In the mid-1980s, at the request of Prime Minister Brian Mulroney, Savoie drafted a report that established the Atlantic Canada Opportunities Agency. He is also a long-time advocate of a Maritime Union. And though he acknowledges the politicians won’t touch that concept, he insists other forms of cooperation are easily achievable, and would be of great benefit to the region.

“Could we not have a Maritime license plate? Could we not have a Maritime liquor control commission? Could we not have a Maritime health commission to rationalize our health facilities?” he says, his voice picking up speed.

Despite his enthusiasm, Savoie isn’t optimistic about the prospects of such measures coming to fruition.

Though based in New Brunswick, Savoie drives often to Nova Scotia. “There’s a sign that pisses me off to no end every time I go to Nova Scotia,” he reports. The source of his aggravation is a sign that warns against the importation of bees across the New Brunswick-Nova Scotia border. “So if you’re a bee in Sackville fooling around on a flower, and you decide to go to Amherst, that sign will instruct you to go back to Sackville,” he says sarcastically. “When we can’t agree on a bee flying from Sackville to Amherst, well, what can we agree on?”

Scott Brison believes most Atlantic Canadians can at least agree on one truth: the current state of affairs isn’t sustainable. “The public knows that what we’re doing now is not working. They know because their children and grandchildren have voted with their feet to be somewhere else,” says the Liberal MP and former investment banker.

Brison, who represents the Nova Scotia riding of Kings-Hants, believes much of the region’s problems are self-inflicted. “The regulatory and trade and labour barriers between our provinces makes smaller what is already a small market. Some of the biggest impediments we have to growth and prosperity in Atlantic Canada are things that we impose on ourselves,” he says. “I’ve heard it said there’s more trade barriers between Nova Scotia and New Brunswick than there is between Canada and Chile,” he adds.

“It’s absolutely inane.”

The Atlantic region, Brison argues, should follow the lead of British Columbia, Alberta and Saskatchewan. Those three provinces launched the New West Partnership Trade Agreement, which created Canada’s largest, barrierfree, interprovincial market.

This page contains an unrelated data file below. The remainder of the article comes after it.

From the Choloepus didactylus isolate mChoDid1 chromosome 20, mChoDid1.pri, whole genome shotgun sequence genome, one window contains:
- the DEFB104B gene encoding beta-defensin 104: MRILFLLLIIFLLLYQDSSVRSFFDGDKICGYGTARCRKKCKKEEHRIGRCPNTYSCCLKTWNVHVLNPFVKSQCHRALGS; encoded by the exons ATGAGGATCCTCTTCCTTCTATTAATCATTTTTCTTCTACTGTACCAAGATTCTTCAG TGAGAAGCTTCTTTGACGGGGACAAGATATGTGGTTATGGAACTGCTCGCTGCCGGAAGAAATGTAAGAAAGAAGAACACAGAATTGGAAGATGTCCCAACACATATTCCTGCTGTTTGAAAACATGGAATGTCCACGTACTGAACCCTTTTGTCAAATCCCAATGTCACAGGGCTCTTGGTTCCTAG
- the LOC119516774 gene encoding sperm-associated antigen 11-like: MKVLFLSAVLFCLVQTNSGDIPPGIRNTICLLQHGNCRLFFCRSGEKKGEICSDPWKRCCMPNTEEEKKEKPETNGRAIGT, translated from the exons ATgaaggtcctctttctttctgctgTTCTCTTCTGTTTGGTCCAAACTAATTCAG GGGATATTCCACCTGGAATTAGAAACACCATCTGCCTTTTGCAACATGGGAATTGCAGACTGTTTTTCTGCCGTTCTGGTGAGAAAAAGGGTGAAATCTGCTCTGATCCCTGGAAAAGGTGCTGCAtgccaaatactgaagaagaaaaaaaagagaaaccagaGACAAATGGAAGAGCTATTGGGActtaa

Under the NWPTA, which was fully implemented on July 1, 2013, the three provinces agree to full recognition of each other’s trade, investment and labour rules. The goal is to “remove barriers to the free movement of goods, services, investment, and people within and between the three provinces.”

Brison has been calling for a New East Partnership modeled on the western version. “For them it was an option, for us it’s a necessity,” he says.

The New East Partnership would, as Brison envisions it, be an economic union of all four Atlantic provinces. It would ensure common labour and regulatory standards; common accreditation; and free and open trade between the provinces.

“Sadly the most sustained model of regional cooperation we have is the Atlantic Lottery Corporation,” Brison says. “We can help low income people gamble away all their savings together, but we can’t make real progress economically together. It’s frustrating.”

He would extend the Atlantic Lottery model of regional cooperation to liquor sales, government procurement, energy, health care, and immigration policy. There should also be one securities regulator. It’s “asinine”, he says, for four small provinces to each have a securities regulator.

“People say the status quo is not an option. It’s a cliché. The status quo is an option. It’s just a bad option,” Brison says.

He goes on: “It’s not difficult to predict the result of the status quo. It will be decline… The future is a region that is economically slower and poorer.

“Every year we wait to address these issues we lose more control over our future and over our destiny. Right now we still have options. At some point the options narrow.”

1 Comment to “Border security”

  1. This was an infuriating read